It’s a different story in cities like Philadelphia, Washington, D.C. or San Francisco, where major media markets easily draw large events.
Morton points out that many city governments across the country operate in the red.
“It would be wonderful if we could get everything paid for,” she says of city support for these types of events. But ultimately, she said she doesn’t think that constituents would be pleased to see their dollars going toward for-profit events.
And financial and sponsorship woes aren’t the only ones that have been slowing cyclists down lately, in Philadelphia and beyond.
The Lance Armstrong effect
Besides the fact that cycling, at least in the U.S., is viewed as a more Eurocentric sport (no American race, however prominent, can eclipse the Tour de France), the sport has suffered the fall of Lance Armstrong, its most famous athlete.
“I think Lance is special,” Morton says, explaining his impact on the sport at large. As a cancer survivor, “his story is so compelling, [and] I think that’s why [the sport is] wrapped up in the image of one person.”
“Cycling is definitely cleaning itself up, and I think this is the pinnacle of how bad it can get,” Morton said, adding that it’s a sport that has been revealed to be “rife with drugs” in recent years.
According to Morton, many companies potentially interested in the sport have a “wait and see attitude. It’s not a good time to be associated with cycling.”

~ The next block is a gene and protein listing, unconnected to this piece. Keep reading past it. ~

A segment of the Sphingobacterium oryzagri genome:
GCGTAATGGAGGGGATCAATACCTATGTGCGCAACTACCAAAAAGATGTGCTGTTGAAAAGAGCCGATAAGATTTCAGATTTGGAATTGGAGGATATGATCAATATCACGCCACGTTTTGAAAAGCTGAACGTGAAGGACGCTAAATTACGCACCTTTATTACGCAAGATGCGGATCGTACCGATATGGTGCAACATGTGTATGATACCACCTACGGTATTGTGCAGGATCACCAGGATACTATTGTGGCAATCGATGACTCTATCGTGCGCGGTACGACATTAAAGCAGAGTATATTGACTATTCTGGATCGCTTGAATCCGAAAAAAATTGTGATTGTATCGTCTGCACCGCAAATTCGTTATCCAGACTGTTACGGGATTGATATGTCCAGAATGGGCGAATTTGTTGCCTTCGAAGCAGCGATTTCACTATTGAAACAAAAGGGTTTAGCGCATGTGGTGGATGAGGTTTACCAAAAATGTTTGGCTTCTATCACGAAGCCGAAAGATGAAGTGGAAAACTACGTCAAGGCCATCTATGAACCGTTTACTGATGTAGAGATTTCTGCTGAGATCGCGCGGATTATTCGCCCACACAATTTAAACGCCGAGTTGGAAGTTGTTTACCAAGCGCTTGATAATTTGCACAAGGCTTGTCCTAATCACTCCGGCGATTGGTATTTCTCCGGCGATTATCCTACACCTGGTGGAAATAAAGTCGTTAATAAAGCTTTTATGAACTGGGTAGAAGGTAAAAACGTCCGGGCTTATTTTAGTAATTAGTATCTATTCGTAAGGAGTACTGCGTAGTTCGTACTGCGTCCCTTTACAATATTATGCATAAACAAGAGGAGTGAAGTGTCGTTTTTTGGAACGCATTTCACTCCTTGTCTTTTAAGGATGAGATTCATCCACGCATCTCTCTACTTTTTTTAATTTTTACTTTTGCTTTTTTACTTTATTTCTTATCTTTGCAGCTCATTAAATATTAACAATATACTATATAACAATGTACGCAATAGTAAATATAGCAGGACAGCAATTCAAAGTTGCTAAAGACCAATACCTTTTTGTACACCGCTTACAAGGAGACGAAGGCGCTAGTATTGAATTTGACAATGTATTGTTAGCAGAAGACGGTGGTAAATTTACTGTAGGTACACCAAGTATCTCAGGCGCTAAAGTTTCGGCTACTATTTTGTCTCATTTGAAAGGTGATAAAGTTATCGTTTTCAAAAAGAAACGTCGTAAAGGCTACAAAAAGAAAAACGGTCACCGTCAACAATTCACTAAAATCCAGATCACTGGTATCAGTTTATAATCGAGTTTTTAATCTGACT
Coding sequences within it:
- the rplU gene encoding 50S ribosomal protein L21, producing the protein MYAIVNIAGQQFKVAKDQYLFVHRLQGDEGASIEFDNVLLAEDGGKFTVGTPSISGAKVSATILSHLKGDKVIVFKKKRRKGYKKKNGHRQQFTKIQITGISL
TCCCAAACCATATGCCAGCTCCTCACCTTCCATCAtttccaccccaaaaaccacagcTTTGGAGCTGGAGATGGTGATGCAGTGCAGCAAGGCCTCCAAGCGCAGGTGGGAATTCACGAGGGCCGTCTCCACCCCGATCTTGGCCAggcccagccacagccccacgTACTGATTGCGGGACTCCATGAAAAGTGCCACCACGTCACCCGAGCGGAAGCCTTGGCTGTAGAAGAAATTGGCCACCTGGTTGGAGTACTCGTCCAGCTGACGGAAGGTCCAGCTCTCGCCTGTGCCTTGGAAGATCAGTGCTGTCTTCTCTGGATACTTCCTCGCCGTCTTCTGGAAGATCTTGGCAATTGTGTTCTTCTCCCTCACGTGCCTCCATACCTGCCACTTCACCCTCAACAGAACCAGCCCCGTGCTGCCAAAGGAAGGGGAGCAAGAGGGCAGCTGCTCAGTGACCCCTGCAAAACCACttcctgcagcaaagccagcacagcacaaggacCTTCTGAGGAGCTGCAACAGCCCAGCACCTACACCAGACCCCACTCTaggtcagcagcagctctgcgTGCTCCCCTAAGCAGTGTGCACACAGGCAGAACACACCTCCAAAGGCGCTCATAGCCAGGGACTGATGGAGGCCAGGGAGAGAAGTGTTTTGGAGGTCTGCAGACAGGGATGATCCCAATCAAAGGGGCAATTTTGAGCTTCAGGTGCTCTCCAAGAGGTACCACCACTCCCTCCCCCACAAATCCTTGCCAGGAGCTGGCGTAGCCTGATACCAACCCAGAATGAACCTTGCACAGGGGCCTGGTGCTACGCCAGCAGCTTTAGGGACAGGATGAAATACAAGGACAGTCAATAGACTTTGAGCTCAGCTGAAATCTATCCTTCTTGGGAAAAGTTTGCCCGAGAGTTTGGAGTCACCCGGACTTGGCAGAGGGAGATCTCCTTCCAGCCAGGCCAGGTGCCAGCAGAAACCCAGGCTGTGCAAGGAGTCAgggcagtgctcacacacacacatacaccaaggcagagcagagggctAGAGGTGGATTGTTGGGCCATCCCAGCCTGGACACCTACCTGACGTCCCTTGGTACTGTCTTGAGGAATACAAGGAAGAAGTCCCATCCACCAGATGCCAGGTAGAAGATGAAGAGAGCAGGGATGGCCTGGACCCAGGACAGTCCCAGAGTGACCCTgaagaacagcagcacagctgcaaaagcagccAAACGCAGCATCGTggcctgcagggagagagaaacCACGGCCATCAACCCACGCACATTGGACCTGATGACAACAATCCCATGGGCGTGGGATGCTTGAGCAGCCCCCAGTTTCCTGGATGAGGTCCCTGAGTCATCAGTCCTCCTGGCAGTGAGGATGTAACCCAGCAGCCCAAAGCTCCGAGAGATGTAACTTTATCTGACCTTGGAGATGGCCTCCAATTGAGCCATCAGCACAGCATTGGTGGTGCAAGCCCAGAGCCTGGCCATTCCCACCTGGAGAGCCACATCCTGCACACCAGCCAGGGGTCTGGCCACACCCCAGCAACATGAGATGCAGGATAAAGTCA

But Morton has high hopes that the trouble will clear, especially with a good crop of future American cycling stars waiting in the wings.
Incorporating more women’s races
Morton hopes that the rehabilitation of the sport will also include a greater role for women in cycling – part of the goal of the Keystone Open, which proposed a dedicated race for women with prize money equal to that of the men’s race.
While the Philadelphia race has always included the women’s Liberty Classic race alongside the men, Morton believes Philadelphia is ready to give a better spotlight to female competitors.
“We want to speak for the women in their own event, with equal prize money,” she says, pointing out that this is the first year women have had a professional category in the sport of cycling.
“We want the women to have their own event and not be overshadowed by the men,” she says of G4’s hopes for future Keystone Open races.
Morton said that City of Philadelphia officials were excellent partners in trying to make this summer’s bike races a reality, but as time is running short for new sponsors to emerge, the races may indeed be on hold until 2014.
“The city can’t pay for the bike race,” she admits. “It’s potentially better to wait and regroup” for 2014.
“It’s a terrific community event within the city of Philadelphia,” Morton concludes. “It’s just amazing the affection that people have for that event, and how many people [supported it] from day one in 1985. It’s something that needs to continue.”